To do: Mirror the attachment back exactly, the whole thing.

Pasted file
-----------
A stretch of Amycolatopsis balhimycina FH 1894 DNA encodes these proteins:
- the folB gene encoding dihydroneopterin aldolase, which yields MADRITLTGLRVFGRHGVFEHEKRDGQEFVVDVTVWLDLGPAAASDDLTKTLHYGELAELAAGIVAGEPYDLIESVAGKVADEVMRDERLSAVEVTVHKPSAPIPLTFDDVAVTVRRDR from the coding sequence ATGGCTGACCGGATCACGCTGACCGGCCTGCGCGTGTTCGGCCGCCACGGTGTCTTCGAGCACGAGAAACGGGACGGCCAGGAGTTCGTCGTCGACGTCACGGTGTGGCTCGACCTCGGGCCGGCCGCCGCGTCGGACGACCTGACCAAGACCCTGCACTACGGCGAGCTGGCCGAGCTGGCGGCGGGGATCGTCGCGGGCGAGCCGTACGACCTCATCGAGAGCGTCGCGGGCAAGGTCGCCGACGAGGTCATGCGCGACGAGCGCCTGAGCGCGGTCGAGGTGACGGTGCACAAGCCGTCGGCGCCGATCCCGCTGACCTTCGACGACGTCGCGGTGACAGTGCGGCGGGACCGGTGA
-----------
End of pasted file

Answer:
A stretch of Amycolatopsis balhimycina FH 1894 DNA encodes these proteins:
- the folB gene encoding dihydroneopterin aldolase, which yields MADRITLTGLRVFGRHGVFEHEKRDGQEFVVDVTVWLDLGPAAASDDLTKTLHYGELAELAAGIVAGEPYDLIESVAGKVADEVMRDERLSAVEVTVHKPSAPIPLTFDDVAVTVRRDR from the coding sequence ATGGCTGACCGGATCACGCTGACCGGCCTGCGCGTGTTCGGCCGCCACGGTGTCTTCGAGCACGAGAAACGGGACGGCCAGGAGTTCGTCGTCGACGTCACGGTGTGGCTCGACCTCGGGCCGGCCGCCGCGTCGGACGACCTGACCAAGACCCTGCACTACGGCGAGCTGGCCGAGCTGGCGGCGGGGATCGTCGCGGGCGAGCCGTACGACCTCATCGAGAGCGTCGCGGGCAAGGTCGCCGACGAGGTCATGCGCGACGAGCGCCTGAGCGCGGTCGAGGTGACGGTGCACAAGCCGTCGGCGCCGATCCCGCTGACCTTCGACGACGTCGCGGTGACAGTGCGGCGGGACCGGTGA